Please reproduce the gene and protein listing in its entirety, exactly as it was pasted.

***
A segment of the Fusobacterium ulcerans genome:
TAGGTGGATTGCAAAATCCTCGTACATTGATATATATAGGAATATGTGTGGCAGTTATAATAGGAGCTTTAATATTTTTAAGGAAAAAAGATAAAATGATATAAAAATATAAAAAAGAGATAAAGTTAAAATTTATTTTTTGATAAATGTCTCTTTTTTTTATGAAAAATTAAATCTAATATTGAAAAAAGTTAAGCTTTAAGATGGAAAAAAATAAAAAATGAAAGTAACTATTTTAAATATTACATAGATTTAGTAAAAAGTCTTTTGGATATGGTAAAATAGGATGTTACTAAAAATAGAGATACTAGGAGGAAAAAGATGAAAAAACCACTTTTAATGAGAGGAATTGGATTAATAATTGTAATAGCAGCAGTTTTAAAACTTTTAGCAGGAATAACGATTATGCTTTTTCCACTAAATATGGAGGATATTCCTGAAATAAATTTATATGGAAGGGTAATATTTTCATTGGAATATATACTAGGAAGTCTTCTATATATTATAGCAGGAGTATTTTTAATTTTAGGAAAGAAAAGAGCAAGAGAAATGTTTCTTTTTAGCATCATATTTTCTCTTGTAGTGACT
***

A segment of the Fusobacterium ulcerans genome:
TAGGTGGATTGCAAAATCCTCGTACATTGATATATATAGGAATATGTGTGGCAGTTATAATAGGAGCTTTAATATTTTTAAGGAAAAAAGATAAAATGATATAAAAATATAAAAAAGAGATAAAGTTAAAATTTATTTTTTGATAAATGTCTCTTTTTTTTATGAAAAATTAAATCTAATATTGAAAAAAGTTAAGCTTTAAGATGGAAAAAAATAAAAAATGAAAGTAACTATTTTAAATATTACATAGATTTAGTAAAAAGTCTTTTGGATATGGTAAAATAGGATGTTACTAAAAATAGAGATACTAGGAGGAAAAAGATGAAAAAACCACTTTTAATGAGAGGAATTGGATTAATAATTGTAATAGCAGCAGTTTTAAAACTTTTAGCAGGAATAACGATTATGCTTTTTCCACTAAATATGGAGGATATTCCTGAAATAAATTTATATGGAAGGGTAATATTTTCATTGGAATATATACTAGGAAGTCTTCTATATATTATAGCAGGAGTATTTTTAATTTTAGGAAAGAAAAGAGCAAGAGAAATGTTTCTTTTTAGCATCATATTTTCTCTTGTAGTGACT